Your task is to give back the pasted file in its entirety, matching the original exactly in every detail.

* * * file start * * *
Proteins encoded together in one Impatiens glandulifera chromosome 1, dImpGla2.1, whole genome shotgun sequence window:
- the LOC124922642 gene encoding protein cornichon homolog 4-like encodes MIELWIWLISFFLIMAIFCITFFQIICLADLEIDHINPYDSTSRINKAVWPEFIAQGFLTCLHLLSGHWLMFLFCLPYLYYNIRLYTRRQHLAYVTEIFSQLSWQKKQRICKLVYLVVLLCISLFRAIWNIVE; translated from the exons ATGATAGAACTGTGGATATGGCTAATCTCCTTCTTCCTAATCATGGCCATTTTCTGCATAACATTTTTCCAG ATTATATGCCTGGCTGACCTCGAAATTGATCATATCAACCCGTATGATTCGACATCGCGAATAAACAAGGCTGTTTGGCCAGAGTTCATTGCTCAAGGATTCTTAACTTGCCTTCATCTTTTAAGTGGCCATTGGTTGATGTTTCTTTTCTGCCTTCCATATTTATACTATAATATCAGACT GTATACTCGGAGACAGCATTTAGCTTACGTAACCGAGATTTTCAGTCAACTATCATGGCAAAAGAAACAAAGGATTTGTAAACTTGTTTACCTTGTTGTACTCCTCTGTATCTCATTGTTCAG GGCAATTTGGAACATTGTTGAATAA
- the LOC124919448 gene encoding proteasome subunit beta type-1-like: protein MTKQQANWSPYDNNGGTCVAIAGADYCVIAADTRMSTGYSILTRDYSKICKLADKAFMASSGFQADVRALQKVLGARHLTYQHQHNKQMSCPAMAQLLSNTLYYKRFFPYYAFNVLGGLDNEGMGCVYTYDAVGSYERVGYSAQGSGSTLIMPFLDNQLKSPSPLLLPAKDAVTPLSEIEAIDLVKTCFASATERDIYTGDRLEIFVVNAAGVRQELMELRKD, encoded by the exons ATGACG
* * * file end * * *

Proteins encoded together in one Impatiens glandulifera chromosome 1, dImpGla2.1, whole genome shotgun sequence window:
- the LOC124922642 gene encoding protein cornichon homolog 4-like encodes MIELWIWLISFFLIMAIFCITFFQIICLADLEIDHINPYDSTSRINKAVWPEFIAQGFLTCLHLLSGHWLMFLFCLPYLYYNIRLYTRRQHLAYVTEIFSQLSWQKKQRICKLVYLVVLLCISLFRAIWNIVE; translated from the exons ATGATAGAACTGTGGATATGGCTAATCTCCTTCTTCCTAATCATGGCCATTTTCTGCATAACATTTTTCCAG ATTATATGCCTGGCTGACCTCGAAATTGATCATATCAACCCGTATGATTCGACATCGCGAATAAACAAGGCTGTTTGGCCAGAGTTCATTGCTCAAGGATTCTTAACTTGCCTTCATCTTTTAAGTGGCCATTGGTTGATGTTTCTTTTCTGCCTTCCATATTTATACTATAATATCAGACT GTATACTCGGAGACAGCATTTAGCTTACGTAACCGAGATTTTCAGTCAACTATCATGGCAAAAGAAACAAAGGATTTGTAAACTTGTTTACCTTGTTGTACTCCTCTGTATCTCATTGTTCAG GGCAATTTGGAACATTGTTGAATAA
- the LOC124919448 gene encoding proteasome subunit beta type-1-like: protein MTKQQANWSPYDNNGGTCVAIAGADYCVIAADTRMSTGYSILTRDYSKICKLADKAFMASSGFQADVRALQKVLGARHLTYQHQHNKQMSCPAMAQLLSNTLYYKRFFPYYAFNVLGGLDNEGMGCVYTYDAVGSYERVGYSAQGSGSTLIMPFLDNQLKSPSPLLLPAKDAVTPLSEIEAIDLVKTCFASATERDIYTGDRLEIFVVNAAGVRQELMELRKD, encoded by the exons ATGACG